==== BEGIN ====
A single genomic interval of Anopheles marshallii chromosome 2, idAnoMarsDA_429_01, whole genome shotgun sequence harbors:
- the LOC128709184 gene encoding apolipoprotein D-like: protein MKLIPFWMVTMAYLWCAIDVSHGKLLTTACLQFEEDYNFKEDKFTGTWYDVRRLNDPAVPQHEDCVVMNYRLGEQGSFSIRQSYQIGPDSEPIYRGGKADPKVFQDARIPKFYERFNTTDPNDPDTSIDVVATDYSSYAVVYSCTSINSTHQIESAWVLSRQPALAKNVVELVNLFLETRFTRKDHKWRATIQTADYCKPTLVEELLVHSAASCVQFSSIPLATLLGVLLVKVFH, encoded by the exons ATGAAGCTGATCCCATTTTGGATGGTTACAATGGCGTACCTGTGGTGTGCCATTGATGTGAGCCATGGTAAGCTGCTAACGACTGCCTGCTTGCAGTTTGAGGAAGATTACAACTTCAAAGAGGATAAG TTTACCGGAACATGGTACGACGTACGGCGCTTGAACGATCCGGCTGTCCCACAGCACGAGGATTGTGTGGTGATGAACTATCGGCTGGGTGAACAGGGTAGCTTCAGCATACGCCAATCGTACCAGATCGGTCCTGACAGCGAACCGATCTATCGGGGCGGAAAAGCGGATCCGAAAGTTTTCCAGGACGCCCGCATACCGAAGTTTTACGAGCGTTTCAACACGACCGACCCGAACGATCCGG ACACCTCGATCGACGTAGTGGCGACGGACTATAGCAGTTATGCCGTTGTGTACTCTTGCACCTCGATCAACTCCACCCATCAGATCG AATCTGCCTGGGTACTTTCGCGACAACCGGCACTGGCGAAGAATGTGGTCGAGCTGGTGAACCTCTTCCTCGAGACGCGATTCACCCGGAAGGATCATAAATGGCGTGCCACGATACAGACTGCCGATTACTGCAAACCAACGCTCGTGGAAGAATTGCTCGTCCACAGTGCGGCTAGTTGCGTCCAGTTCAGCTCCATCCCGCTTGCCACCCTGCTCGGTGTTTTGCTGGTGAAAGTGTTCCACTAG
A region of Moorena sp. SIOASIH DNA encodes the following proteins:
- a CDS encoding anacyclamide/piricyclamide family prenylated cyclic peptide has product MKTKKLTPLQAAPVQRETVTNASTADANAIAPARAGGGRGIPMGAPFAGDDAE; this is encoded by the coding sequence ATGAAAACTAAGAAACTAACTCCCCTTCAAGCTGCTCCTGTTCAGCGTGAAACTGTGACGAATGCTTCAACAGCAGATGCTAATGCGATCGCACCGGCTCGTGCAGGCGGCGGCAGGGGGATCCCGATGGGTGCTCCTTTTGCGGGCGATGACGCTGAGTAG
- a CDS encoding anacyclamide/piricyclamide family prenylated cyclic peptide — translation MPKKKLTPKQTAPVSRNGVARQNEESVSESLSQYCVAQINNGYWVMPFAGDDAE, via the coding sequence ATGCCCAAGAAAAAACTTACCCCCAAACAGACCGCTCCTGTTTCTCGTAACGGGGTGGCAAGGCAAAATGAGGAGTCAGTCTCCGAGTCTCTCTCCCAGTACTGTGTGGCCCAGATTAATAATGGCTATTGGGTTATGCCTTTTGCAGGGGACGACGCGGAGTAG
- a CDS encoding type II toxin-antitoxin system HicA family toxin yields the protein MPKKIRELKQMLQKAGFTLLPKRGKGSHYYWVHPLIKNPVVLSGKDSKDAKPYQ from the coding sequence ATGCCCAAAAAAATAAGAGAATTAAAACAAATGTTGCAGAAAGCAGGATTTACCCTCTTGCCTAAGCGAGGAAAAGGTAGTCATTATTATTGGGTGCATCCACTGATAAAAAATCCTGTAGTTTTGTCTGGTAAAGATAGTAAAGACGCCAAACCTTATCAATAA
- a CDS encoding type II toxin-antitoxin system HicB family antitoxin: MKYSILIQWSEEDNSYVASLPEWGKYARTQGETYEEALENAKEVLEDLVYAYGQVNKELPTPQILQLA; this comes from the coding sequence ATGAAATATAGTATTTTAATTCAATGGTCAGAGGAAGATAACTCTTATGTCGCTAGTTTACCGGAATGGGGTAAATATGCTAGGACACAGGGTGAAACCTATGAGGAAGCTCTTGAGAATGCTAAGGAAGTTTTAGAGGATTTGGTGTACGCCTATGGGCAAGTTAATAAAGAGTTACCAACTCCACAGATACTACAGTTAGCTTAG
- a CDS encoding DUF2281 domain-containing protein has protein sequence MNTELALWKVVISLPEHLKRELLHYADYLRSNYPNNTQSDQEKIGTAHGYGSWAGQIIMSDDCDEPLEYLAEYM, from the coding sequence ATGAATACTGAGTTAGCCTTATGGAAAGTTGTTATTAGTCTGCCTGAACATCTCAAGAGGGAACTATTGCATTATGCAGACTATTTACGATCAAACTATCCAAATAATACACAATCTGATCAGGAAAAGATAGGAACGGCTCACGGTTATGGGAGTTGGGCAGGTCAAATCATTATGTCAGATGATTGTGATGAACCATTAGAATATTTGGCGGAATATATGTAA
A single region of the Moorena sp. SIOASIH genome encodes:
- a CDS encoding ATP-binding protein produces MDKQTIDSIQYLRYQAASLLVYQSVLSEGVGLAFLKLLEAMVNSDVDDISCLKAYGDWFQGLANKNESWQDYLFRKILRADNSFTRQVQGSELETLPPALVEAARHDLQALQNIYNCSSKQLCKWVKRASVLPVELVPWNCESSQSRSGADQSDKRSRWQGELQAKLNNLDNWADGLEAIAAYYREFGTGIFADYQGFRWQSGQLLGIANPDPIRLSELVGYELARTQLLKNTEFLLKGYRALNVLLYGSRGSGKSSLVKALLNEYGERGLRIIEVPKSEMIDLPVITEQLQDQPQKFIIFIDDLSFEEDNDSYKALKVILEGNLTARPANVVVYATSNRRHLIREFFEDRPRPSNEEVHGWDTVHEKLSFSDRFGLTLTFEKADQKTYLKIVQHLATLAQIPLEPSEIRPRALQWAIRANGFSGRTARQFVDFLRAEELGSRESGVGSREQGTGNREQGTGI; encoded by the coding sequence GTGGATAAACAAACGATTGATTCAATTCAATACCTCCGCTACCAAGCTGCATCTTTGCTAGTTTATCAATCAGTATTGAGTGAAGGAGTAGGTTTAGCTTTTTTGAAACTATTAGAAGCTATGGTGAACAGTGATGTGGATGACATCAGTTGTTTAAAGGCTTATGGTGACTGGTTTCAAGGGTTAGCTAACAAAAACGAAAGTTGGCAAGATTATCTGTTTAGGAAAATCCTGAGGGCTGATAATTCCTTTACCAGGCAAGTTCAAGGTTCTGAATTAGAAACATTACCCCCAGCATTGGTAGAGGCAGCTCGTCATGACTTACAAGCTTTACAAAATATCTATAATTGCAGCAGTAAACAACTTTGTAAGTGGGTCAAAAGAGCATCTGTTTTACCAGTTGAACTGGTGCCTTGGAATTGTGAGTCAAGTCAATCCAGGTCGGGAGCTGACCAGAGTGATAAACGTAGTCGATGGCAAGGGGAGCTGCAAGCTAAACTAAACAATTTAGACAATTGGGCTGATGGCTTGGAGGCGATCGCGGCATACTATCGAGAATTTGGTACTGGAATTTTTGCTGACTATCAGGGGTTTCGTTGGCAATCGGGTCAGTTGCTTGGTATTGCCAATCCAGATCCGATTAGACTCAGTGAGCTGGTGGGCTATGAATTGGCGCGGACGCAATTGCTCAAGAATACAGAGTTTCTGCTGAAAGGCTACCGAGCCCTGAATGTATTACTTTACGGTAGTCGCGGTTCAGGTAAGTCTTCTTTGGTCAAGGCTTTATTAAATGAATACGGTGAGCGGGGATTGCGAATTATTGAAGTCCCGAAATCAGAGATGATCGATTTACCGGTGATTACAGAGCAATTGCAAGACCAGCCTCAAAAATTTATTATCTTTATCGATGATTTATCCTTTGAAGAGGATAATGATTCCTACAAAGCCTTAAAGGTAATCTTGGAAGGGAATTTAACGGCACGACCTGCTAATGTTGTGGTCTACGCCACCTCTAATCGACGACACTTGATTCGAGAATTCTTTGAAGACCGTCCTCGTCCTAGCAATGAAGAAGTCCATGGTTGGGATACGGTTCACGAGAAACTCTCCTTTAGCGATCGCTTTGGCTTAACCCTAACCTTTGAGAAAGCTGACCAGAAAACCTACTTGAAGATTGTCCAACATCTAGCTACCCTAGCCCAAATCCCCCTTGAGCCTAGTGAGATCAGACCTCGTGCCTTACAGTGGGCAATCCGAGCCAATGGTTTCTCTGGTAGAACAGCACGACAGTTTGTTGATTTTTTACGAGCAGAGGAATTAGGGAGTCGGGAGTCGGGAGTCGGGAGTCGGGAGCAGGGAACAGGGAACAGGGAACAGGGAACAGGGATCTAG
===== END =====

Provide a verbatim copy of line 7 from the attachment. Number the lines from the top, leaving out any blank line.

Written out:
- a CDS encoding type II toxin-antitoxin system HicB family antitoxin: MKYSILIQWSEEDNSYVASLPEWGKYARTQGETYEEALENAKEVLEDLVYAYGQVNKELPTPQILQLA; this comes from the coding sequence ATGAAATATAGTATTTTAATTCAATGGTCAGAGGAAGATAACTCTTATGTCGCTAGTTTACCGGAATGGGGTAAATATGCTAGGACACAGGGTGAAACCTATGAGGAAGCTCTTGAGAATGCTAAGGAAGTTTTAGAGGATTTGGTGTACGCCTATGGGCAAGTTAATAAAGAGTTACCAACTCCACAGATACTACAGTTAGCTTAG